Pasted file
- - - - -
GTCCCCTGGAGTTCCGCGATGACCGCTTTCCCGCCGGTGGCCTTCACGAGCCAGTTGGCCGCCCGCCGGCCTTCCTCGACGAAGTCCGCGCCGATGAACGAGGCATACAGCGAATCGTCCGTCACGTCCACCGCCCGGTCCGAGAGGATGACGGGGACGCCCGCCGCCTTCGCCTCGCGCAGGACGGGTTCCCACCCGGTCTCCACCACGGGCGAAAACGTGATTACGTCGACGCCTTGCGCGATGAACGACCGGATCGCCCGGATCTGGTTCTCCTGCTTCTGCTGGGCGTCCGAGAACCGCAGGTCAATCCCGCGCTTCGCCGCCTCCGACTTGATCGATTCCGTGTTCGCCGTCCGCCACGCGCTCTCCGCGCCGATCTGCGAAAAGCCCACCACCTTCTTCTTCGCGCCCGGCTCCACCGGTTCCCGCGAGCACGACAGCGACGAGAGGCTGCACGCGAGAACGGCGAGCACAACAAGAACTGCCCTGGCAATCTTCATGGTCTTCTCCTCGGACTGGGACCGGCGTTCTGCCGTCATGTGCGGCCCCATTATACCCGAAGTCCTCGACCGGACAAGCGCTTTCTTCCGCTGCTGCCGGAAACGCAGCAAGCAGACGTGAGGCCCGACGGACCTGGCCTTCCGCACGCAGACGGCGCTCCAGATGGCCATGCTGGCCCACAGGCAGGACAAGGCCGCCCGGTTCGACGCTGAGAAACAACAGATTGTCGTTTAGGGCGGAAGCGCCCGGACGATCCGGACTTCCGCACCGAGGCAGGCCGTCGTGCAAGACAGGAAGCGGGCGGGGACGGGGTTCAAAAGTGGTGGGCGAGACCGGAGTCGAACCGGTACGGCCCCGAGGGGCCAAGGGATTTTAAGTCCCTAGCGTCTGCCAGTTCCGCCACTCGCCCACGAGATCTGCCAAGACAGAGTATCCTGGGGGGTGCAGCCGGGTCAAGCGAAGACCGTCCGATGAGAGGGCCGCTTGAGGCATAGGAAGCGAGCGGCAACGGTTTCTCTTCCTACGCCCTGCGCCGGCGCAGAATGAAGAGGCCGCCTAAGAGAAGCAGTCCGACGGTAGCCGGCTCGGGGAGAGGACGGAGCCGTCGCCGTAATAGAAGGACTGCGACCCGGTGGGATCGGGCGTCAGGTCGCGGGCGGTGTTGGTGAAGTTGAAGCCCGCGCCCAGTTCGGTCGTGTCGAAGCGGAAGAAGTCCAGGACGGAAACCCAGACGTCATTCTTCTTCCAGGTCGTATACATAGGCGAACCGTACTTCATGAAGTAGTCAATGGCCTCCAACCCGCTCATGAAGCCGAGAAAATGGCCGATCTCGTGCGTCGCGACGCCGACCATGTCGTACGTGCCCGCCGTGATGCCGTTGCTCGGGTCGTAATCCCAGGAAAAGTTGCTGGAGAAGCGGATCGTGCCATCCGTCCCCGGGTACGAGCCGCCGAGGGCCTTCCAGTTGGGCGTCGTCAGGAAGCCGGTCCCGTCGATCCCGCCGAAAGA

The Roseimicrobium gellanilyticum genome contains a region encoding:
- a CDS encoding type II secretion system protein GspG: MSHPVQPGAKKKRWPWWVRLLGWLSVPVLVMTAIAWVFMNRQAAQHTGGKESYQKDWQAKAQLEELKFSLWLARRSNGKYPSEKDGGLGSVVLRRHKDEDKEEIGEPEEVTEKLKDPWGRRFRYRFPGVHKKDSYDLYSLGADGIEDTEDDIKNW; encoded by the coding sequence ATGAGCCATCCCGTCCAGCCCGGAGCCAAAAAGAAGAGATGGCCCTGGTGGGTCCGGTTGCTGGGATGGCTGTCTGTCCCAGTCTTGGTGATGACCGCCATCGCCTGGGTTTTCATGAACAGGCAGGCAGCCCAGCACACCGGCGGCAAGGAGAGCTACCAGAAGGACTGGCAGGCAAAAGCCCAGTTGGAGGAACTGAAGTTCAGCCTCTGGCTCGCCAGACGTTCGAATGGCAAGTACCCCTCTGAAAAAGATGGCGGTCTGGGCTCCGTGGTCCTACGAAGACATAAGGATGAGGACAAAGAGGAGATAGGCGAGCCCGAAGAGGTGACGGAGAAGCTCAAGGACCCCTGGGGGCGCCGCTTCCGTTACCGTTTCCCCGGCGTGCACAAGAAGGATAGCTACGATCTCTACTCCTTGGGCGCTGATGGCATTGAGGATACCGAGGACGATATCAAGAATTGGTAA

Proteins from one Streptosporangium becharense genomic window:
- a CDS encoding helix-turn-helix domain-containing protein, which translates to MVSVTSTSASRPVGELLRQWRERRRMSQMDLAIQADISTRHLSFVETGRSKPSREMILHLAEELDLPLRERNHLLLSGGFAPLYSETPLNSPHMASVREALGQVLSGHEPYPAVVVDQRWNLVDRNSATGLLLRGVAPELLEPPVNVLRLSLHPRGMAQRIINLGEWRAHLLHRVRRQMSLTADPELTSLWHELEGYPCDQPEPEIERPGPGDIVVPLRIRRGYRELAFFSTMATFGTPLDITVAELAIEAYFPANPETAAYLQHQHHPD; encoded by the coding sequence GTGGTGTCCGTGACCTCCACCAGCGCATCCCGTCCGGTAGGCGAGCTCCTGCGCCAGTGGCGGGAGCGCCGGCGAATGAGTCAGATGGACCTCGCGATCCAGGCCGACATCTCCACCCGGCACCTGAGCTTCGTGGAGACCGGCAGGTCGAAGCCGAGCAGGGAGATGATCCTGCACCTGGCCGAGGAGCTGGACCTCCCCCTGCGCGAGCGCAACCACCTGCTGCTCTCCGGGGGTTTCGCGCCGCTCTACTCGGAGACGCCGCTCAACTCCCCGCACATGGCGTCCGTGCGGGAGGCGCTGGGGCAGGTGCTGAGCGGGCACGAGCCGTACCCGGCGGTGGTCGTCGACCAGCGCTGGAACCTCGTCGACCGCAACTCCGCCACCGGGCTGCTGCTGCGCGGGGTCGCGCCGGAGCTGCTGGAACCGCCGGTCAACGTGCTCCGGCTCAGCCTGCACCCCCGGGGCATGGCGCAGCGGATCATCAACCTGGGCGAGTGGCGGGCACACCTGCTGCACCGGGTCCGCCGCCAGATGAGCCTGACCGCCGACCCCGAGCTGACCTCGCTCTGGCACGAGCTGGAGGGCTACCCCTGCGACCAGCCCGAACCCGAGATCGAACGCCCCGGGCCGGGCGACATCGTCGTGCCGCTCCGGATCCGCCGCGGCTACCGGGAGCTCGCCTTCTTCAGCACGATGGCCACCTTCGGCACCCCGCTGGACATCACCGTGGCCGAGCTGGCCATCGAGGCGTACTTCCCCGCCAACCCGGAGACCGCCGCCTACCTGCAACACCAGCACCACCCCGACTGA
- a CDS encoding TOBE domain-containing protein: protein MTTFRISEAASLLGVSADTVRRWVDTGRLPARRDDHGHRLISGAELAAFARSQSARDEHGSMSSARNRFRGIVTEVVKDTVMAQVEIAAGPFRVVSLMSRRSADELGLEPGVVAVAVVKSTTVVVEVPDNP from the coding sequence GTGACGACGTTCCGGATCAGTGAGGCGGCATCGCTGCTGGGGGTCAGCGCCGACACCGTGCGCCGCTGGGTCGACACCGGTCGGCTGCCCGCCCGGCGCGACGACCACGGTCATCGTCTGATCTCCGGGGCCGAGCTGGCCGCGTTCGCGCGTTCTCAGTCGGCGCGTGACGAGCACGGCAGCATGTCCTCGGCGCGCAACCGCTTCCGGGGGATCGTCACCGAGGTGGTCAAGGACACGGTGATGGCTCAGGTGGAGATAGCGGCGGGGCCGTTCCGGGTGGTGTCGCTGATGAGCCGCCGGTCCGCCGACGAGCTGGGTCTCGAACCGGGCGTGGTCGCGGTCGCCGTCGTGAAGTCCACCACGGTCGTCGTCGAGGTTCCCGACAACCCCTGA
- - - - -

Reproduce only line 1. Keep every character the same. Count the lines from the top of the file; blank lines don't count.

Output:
GTCCCCTGGAGTTCCGCGATGACCGCTTTCCCGCCGGTGGCCTTCACGAGCCAGTTGGCCGCCCGCCGGCCTTCCTCGACGAAGTCCGCGCCGATGAACGAGGCATACAGCGAATCGTCCGTCACGTCCACCGCCCGGTCCGAGAGGATGACGGGGACGCCCGCCGCCTTCGCCTCGCGCAGGACGGGTTCCCACCCGGTCTCCACCACGGGCGAAAACGTGATTACGTCGACGCCTTGCGCGATGAACGACCGGATCGCCCGGATCTGGTTCTCCTGCTTCTGCTGGGCGTCCGAGAACCGCAGGTCAATCCCGCGCTTCGCCGCCTCCGACTTGATCGATTCCGTGTTCGCCGTCCGCCACGCGCTCTCCGCGCCGATCTGCGAAAAGCCCACCACCTTCTTCTTCGCGCCCGGCTCCACCGGTTCCCGCGAGCACGACAGCGACGAGAGGCTGCACGCGAGAACGGCGAGCACAACAAGAACTGCCCTGGCAATCTTCATGGTCTTCTCCTCGGACTGGGACCGGCGTTCTGCCGTCATGTGCGGCCCCATTATACCCGAAGTCCTCGACCGGACAAGCGCTTTCTTCCGCTGCTGCCGGAAACGCAGCAAGCAGACGTGAGGCCCGACGGACCTGGCCTTCCGCACGCAGACGGCGCTCCAGATGGCCATGCTGGCCCACAGGCAGGACAAGGCCGCCCGGTTCGACGCTGAGAAACAACAGATTGTCGTTTAGGGCGGAAGCGCCCGGACGATCCGGACTTCCGCACCGAGGCAGGCCGTCGTGCAAGACAGGAAGCGGGCGGGGACGGGGTTCAAAAGTGGTGGGCGAGACCGGAGTCGAACCGGTACGGCCCCGAGGGGCCAAGGGATTTTAAGTCCCTAGCGTCTGCCAGTTCCGCCACTCGCCCACGAGATCTGCCAAGACAGAGTATCCTGGGGGGTGCAGCCGGGTCAAGCGAAGACCGTCCGATGAGAGGGCCGCTTGAGGCATAGGAAGCGAGCGGCAACGGTTTCTCTTCCTACGCCCTGCGCCGGCGCAGAATGAAGAGGCCGCCTAAGAGAAGCAGTCCGACGGTAGCCGGCTCGGGGAGAGGACGGAGCCGTCGCCGTAATAGAAGGACTGCGACCCGGTGGGATCGGGCGTCAGGTCGCGGGCGGTGTTGGTGAAGTTGAAGCCCGCGCCCAGTTCGGTCGTGTCGAAGCGGAAGAAGTCCAGGACGGAAACCCAGACGTCATTCTTCTTCCAGGTCGTATACATAGGCGAACCGTACTTCATGAAGTAGTCAATGGCCTCCAACCCGCTCATGAAGCCGAGAAAATGGCCGATCTCGTGCGTCGCGACGCCGACCATGTCGTACGTGCCCGCCGTGATGCCGTTGCTCGGGTCGTAATCCCAGGAAAAGTTGCTGGAGAAGCGGATCGTGCCATCCGTCCCCGGGTACGAGCCGCCGAGGGCCTTCCAGTTGGGCGTCGTCAGGAAGCCGGTCCCGTCGATCCCGCCGAAAGA